The results reveal that the inhibition of necroptosis activation through the blockage of RIPK1 prevents cell loss in mice, offering hope for therapies targeting cell loss in the brain, an inevitable and devastating outcome of Alzheimer’s progression.

Paper: “New brain death pathway in Alzheimer’s disease: First of its kind study may lead to new era of Alzheimer’s drug discovery and therapeutic targets.

Reprinted from materials provided by Arizona State University.

A new discovery could help slow the progression of neurodegenerative diseases such as motor neuron disease (MND), dementia and neurological decline associated with ageing.

Researchers have identified that tuning up the activity pathway of the DNA’s natural repair toolkit — which normally helps to restore breakages in our genetic material — could help to prevent the death of nerve cells which trigger neurological diseases.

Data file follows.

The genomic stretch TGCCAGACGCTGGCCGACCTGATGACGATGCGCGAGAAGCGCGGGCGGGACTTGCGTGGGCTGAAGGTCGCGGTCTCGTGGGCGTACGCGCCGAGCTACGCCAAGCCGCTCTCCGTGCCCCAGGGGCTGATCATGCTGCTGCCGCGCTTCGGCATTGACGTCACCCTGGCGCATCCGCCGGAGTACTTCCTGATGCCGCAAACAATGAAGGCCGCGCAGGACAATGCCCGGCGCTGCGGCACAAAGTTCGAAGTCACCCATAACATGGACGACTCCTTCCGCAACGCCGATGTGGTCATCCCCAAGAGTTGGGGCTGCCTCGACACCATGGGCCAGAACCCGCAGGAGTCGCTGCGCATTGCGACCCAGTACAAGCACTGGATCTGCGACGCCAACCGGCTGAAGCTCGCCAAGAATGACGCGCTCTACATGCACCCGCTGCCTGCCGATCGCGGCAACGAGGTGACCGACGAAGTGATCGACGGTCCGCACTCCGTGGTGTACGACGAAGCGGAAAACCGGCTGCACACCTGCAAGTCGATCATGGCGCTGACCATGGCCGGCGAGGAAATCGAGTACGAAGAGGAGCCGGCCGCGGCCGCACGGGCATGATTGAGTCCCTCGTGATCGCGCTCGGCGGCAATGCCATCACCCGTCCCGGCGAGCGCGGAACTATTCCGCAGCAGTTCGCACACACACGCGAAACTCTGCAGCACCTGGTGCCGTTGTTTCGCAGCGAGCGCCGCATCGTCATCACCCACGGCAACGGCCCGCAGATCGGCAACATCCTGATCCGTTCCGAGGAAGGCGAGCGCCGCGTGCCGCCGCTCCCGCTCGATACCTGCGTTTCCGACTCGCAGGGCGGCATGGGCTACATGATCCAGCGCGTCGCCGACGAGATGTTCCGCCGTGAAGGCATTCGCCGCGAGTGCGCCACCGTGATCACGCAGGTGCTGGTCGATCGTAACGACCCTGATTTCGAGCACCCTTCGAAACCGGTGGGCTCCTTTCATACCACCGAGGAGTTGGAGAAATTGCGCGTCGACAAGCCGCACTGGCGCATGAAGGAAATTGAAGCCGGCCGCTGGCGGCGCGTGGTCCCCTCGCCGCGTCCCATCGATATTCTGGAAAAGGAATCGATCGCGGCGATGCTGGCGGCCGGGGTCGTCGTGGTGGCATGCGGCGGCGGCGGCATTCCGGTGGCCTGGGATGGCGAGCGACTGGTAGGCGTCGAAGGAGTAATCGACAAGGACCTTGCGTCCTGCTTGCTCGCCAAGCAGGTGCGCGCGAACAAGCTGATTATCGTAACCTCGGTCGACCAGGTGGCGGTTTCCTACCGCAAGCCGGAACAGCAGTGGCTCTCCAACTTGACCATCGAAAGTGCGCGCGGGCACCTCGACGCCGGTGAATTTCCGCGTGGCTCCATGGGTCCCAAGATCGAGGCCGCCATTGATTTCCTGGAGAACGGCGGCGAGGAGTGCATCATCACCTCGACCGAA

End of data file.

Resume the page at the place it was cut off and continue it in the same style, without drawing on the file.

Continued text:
Scientists examined the C9orf72 gene which contains six DNA nucleotides. When this series of nucleotides is expanded and repeated multiple times, neurodegenerative diseases can occur. The expansions of the gene forms genetic material called ’R-loops’ which make the DNA vulnerable to breakages. They found that accumulation of R-loops and increased DNA breakage in neurons lead to neurodegenerative diseases.

Our cells have their own repair toolkits specially designed to fix breaks in DNA, however, the products of the expansion over-activate a process called autophagy — a process that gets rid of misfolded or ”unwanted” proteins. The new study, published in Nature Neuroscience, shows that the expansion-driven over-activation of this process can degrade some of the very precious DNA toolkits, meaning the cells will eventually die.

Researchers used genetic techniques to shut down the degradation process, which diminishes the cell’s capacity to repair genomic breaks. The discovery, based on work conducted in cellular and mouse models of the disease, could pave the way for new therapies for devastating diseases such as MND, which is one of the most common neurodegenerative disorders affecting younger people in the middle of their active life.